Olongapo SubicBay BatangGapo Newscenter

Friday, February 20, 2009

Used car exports from Subic OK - Solgen

The re-exportation of used vehicles from Subic Bay Freeport is allowed by the country’s laws, the Office of the Solicitor General said in an advice to the Bureau of Customs.

Acting Subic Customs Collector Errol Albano released a copy of Solicitor General Agnes Devanadera’s Aug. 8, 2008 letter on the issue as the BoC came in conflict with the Presidential Anti-Smuggling Group (PASG) over the PASG’s refusal to release 325 used cars that are supposedly destined for Hong Kong.

“It is our considered view that there would be no legal impediment to the re-exportation of subject used motor vehicles to a third country,” Devanadera said in a reply to Customs Commissioner Napoleon Morales’ query last year.

Morales sought guidance on the fate of more than 3,000 used vehicles ordered held by the Subic Bay Metropolitan Authority after November 2007 in compliance with a Supreme Court decision that banned the importation and sale of used vehicles outside the Subic freeport.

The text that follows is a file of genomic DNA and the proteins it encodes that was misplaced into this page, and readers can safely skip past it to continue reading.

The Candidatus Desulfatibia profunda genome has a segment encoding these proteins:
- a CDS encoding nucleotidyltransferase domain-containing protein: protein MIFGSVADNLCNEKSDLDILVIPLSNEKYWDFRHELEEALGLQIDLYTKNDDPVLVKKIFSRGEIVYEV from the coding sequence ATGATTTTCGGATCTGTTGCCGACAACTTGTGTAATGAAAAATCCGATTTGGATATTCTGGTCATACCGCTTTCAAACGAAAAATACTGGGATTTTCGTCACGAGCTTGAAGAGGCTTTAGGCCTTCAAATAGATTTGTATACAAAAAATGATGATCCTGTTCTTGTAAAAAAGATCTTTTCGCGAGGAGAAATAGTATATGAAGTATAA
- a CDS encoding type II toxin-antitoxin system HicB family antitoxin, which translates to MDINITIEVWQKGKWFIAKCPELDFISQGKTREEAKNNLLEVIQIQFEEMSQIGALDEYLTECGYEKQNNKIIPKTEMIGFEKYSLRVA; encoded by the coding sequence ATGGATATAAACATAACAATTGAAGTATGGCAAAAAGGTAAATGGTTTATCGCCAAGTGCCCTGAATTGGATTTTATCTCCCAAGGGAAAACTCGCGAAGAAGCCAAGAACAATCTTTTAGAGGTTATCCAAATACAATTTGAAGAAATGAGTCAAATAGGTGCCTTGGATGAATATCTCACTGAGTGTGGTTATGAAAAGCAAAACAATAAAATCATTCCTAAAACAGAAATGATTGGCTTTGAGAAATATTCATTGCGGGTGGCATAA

The ruling was issued in relation to Executive Order 156 through which the government outlined the policies in the development of a motor vehicle industry.

In giving legal views on the re-export, Devanadera cited the same Supreme Court ruling that stated that “used motor vehicles that come into the Philippine territory via the secured fenced-in former Subic Naval Base may be stored, used or traded therein, or exported out of the Philippine territory.”

Devanadera also said Republic Act 7227, or the bases conversion law, “laid down a minimum interference policy of the government” on investors and allowed them to “import and export freely all types of goods into and out of the Subic Bay Freeport.”

That jurisdiction, she said, lies with the SBMA.

PASG chief, Antonio Villar Jr., said he has no quarrel with Devanadera’s views.

“The point [in the case of the 325 cars] is, ‘Are trading companies doing the exportation properly?’ The lack of documents showed otherwise,” Villar said in a telephone interview.

The rush in the loading, discrepancies in the number of exporters and cars, as well as the non-submission of proof of purchase, “makes this very suspicious,” he said. By Tonette Orejas - Philippine Daily Inquirer

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